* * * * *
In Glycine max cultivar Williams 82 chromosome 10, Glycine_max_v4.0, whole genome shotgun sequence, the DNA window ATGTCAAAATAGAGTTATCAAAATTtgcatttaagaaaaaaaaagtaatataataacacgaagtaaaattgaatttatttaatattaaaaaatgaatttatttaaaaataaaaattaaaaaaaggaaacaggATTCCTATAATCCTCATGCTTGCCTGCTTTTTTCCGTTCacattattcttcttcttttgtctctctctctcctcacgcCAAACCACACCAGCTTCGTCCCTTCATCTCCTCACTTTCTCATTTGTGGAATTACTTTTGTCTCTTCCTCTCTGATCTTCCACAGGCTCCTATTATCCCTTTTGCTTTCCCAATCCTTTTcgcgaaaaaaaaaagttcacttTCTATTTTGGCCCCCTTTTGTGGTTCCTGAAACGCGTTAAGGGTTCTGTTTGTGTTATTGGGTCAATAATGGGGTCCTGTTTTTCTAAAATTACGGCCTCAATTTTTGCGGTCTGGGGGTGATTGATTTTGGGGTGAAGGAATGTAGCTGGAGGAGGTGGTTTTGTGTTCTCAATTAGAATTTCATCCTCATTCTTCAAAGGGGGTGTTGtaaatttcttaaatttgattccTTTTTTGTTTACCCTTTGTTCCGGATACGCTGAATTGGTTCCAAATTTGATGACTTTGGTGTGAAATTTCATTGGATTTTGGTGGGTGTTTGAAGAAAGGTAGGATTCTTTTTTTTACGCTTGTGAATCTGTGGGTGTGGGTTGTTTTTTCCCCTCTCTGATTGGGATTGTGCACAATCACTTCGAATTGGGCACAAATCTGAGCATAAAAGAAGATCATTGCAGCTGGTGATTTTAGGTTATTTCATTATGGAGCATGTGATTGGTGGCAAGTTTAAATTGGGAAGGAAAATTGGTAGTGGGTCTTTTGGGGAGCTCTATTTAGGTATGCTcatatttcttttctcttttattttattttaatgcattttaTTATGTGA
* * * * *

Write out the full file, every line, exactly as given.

In Glycine max cultivar Williams 82 chromosome 10, Glycine_max_v4.0, whole genome shotgun sequence, the DNA window ATGTCAAAATAGAGTTATCAAAATTtgcatttaagaaaaaaaaagtaatataataacacgaagtaaaattgaatttatttaatattaaaaaatgaatttatttaaaaataaaaattaaaaaaaggaaacaggATTCCTATAATCCTCATGCTTGCCTGCTTTTTTCCGTTCacattattcttcttcttttgtctctctctctcctcacgcCAAACCACACCAGCTTCGTCCCTTCATCTCCTCACTTTCTCATTTGTGGAATTACTTTTGTCTCTTCCTCTCTGATCTTCCACAGGCTCCTATTATCCCTTTTGCTTTCCCAATCCTTTTcgcgaaaaaaaaaagttcacttTCTATTTTGGCCCCCTTTTGTGGTTCCTGAAACGCGTTAAGGGTTCTGTTTGTGTTATTGGGTCAATAATGGGGTCCTGTTTTTCTAAAATTACGGCCTCAATTTTTGCGGTCTGGGGGTGATTGATTTTGGGGTGAAGGAATGTAGCTGGAGGAGGTGGTTTTGTGTTCTCAATTAGAATTTCATCCTCATTCTTCAAAGGGGGTGTTGtaaatttcttaaatttgattccTTTTTTGTTTACCCTTTGTTCCGGATACGCTGAATTGGTTCCAAATTTGATGACTTTGGTGTGAAATTTCATTGGATTTTGGTGGGTGTTTGAAGAAAGGTAGGATTCTTTTTTTTACGCTTGTGAATCTGTGGGTGTGGGTTGTTTTTTCCCCTCTCTGATTGGGATTGTGCACAATCACTTCGAATTGGGCACAAATCTGAGCATAAAAGAAGATCATTGCAGCTGGTGATTTTAGGTTATTTCATTATGGAGCATGTGATTGGTGGCAAGTTTAAATTGGGAAGGAAAATTGGTAGTGGGTCTTTTGGGGAGCTCTATTTAGGTATGCTcatatttcttttctcttttattttattttaatgcattttaTTATGTGA